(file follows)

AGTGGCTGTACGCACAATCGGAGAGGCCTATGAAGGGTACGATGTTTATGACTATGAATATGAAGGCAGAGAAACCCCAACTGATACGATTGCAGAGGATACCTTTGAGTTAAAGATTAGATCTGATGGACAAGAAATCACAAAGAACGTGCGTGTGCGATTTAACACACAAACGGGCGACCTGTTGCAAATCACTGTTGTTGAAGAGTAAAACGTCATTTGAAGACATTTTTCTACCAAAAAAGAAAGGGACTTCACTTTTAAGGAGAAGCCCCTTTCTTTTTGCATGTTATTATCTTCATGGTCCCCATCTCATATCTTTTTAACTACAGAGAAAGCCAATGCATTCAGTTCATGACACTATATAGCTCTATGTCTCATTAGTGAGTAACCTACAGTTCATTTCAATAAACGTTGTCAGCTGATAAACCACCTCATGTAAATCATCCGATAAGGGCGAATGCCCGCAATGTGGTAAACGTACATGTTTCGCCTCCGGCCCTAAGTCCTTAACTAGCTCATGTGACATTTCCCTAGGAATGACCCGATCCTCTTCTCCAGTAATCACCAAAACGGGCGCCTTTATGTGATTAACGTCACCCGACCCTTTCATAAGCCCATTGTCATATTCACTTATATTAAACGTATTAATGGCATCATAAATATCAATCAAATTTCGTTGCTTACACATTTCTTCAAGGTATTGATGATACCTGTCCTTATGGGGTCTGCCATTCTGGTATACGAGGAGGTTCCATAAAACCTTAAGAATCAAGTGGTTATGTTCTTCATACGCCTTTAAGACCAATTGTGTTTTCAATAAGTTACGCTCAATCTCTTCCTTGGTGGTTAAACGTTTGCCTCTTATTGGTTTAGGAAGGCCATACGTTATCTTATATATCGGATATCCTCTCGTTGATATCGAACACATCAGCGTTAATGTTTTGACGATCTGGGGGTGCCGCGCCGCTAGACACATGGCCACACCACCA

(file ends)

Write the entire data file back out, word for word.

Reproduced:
AGTGGCTGTACGCACAATCGGAGAGGCCTATGAAGGGTACGATGTTTATGACTATGAATATGAAGGCAGAGAAACCCCAACTGATACGATTGCAGAGGATACCTTTGAGTTAAAGATTAGATCTGATGGACAAGAAATCACAAAGAACGTGCGTGTGCGATTTAACACACAAACGGGCGACCTGTTGCAAATCACTGTTGTTGAAGAGTAAAACGTCATTTGAAGACATTTTTCTACCAAAAAAGAAAGGGACTTCACTTTTAAGGAGAAGCCCCTTTCTTTTTGCATGTTATTATCTTCATGGTCCCCATCTCATATCTTTTTAACTACAGAGAAAGCCAATGCATTCAGTTCATGACACTATATAGCTCTATGTCTCATTAGTGAGTAACCTACAGTTCATTTCAATAAACGTTGTCAGCTGATAAACCACCTCATGTAAATCATCCGATAAGGGCGAATGCCCGCAATGTGGTAAACGTACATGTTTCGCCTCCGGCCCTAAGTCCTTAACTAGCTCATGTGACATTTCCCTAGGAATGACCCGATCCTCTTCTCCAGTAATCACCAAAACGGGCGCCTTTATGTGATTAACGTCACCCGACCCTTTCATAAGCCCATTGTCATATTCACTTATATTAAACGTATTAATGGCATCATAAATATCAATCAAATTTCGTTGCTTACACATTTCTTCAAGGTATTGATGATACCTGTCCTTATGGGGTCTGCCATTCTGGTATACGAGGAGGTTCCATAAAACCTTAAGAATCAAGTGGTTATGTTCTTCATACGCCTTTAAGACCAATTGTGTTTTCAATAAGTTACGCTCAATCTCTTCCTTGGTGGTTAAACGTTTGCCTCTTATTGGTTTAGGAAGGCCATACGTTATCTTATATATCGGATATCCTCTCGTTGATATCGAACACATCAGCGTTAATGTTTTGACGATCTGGGGGTGCCGCGCCGCTAGACACATGGCCACACCACCA